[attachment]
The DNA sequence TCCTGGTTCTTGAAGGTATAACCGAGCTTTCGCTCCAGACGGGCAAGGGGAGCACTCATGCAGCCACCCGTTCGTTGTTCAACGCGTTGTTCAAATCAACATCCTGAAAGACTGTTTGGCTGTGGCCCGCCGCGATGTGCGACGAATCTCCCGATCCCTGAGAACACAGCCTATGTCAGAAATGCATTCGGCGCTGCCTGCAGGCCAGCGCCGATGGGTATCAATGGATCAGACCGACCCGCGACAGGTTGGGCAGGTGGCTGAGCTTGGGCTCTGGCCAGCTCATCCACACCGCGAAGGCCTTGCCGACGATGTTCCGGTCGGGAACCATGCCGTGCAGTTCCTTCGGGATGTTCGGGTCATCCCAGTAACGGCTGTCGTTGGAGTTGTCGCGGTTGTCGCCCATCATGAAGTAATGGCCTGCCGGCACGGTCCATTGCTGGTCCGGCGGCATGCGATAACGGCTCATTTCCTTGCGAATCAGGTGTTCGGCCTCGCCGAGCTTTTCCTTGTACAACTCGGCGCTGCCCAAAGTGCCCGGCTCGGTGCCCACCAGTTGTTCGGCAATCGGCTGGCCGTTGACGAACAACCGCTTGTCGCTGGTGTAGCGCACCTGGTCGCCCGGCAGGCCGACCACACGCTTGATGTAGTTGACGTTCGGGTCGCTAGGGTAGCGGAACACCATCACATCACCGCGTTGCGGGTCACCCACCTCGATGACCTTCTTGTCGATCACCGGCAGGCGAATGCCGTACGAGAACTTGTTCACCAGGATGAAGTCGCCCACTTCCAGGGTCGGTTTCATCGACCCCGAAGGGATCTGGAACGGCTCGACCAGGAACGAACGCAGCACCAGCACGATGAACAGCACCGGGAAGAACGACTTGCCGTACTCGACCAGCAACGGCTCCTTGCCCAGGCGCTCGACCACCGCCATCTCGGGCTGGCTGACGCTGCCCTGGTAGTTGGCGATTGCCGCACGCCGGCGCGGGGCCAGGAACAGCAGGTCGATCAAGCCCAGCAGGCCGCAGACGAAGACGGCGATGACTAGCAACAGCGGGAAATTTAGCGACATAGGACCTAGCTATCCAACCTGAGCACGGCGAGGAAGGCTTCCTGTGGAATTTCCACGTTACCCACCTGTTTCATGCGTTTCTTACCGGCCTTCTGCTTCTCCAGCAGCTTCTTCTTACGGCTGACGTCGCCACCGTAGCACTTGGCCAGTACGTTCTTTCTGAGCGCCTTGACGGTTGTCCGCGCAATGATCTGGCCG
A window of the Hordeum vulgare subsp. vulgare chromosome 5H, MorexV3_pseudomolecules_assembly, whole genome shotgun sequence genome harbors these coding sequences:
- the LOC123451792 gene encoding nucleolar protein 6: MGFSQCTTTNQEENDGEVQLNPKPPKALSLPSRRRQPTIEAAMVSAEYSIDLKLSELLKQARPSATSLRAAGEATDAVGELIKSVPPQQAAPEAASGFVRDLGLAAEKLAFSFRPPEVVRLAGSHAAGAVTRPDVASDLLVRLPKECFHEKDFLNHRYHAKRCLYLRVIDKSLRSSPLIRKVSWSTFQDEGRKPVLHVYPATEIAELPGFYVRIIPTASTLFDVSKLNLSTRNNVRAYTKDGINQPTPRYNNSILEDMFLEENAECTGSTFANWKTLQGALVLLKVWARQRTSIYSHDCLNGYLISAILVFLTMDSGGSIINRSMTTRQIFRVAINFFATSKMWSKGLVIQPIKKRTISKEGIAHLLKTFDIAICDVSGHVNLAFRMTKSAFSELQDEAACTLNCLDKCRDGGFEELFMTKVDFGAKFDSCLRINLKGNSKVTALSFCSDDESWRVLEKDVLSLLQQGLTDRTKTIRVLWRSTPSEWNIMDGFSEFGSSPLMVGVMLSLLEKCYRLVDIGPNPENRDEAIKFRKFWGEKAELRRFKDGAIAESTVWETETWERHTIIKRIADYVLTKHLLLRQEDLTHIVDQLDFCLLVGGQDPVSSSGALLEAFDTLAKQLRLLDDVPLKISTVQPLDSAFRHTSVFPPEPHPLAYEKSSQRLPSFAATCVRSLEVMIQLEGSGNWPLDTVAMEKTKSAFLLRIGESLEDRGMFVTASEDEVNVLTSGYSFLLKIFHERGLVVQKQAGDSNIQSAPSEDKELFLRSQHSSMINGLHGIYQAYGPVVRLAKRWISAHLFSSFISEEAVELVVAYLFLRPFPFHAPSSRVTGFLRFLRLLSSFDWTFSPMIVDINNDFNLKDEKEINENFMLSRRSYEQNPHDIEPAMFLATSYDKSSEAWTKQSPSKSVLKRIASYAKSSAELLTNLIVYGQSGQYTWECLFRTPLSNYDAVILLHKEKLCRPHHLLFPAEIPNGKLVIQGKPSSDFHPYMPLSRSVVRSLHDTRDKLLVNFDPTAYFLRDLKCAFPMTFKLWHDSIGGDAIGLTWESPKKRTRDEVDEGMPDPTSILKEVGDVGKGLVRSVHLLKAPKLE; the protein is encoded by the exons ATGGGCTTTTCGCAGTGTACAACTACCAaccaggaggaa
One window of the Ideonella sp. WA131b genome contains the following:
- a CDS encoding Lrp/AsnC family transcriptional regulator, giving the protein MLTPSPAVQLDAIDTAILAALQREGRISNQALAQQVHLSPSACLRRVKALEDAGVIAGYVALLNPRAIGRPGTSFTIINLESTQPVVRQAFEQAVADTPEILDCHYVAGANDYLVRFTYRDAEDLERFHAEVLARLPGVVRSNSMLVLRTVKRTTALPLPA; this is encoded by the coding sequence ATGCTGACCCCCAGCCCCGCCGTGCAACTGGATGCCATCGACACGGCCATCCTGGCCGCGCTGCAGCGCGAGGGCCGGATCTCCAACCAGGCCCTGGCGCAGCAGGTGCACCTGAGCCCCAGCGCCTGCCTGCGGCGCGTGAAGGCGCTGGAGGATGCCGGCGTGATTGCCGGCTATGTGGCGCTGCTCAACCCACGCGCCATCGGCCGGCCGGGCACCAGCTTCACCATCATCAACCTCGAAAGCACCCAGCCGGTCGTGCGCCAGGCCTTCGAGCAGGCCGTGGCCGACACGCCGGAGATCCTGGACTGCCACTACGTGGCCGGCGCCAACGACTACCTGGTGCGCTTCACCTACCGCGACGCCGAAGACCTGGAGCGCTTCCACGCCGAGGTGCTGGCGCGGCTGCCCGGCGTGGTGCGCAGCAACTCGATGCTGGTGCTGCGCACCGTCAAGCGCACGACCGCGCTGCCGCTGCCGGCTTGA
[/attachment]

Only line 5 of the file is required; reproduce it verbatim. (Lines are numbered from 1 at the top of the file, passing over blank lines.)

- a CDS encoding Lrp/AsnC family transcriptional regulator, giving the protein MLTPSPAVQLDAIDTAILAALQREGRISNQALAQQVHLSPSACLRRVKALEDAGVIAGYVALLNPRAIGRPGTSFTIINLESTQPVVRQAFEQAVADTPEILDCHYVAGANDYLVRFTYRDAEDLERFHAEVLARLPGVVRSNSMLVLRTVKRTTALPLPA; this is encoded by the coding sequence ATGCTGACCCCCAGCCCCGCCGTGCAACTGGATGCCATCGACACGGCCATCCTGGCCGCGCTGCAGCGCGAGGGCCGGATCTCCAACCAGGCCCTGGCGCAGCAGGTGCACCTGAGCCCCAGCGCCTGCCTGCGGCGCGTGAAGGCGCTGGAGGATGCCGGCGTGATTGCCGGCTATGTGGCGCTGCTCAACCCACGCGCCATCGGCCGGCCGGGCACCAGCTTCACCATCATCAACCTCGAAAGCACCCAGCCGGTCGTGCGCCAGGCCTTCGAGCAGGCCGTGGCCGACACGCCGGAGATCCTGGACTGCCACTACGTGGCCGGCGCCAACGACTACCTGGTGCGCTTCACCTACCGCGACGCCGAAGACCTGGAGCGCTTCCACGCCGAGGTGCTGGCGCGGCTGCCCGGCGTGGTGCGCAGCAACTCGATGCTGGTGCTGCGCACCGTCAAGCGCACGACCGCGCTGCCGCTGCCGGCTTGA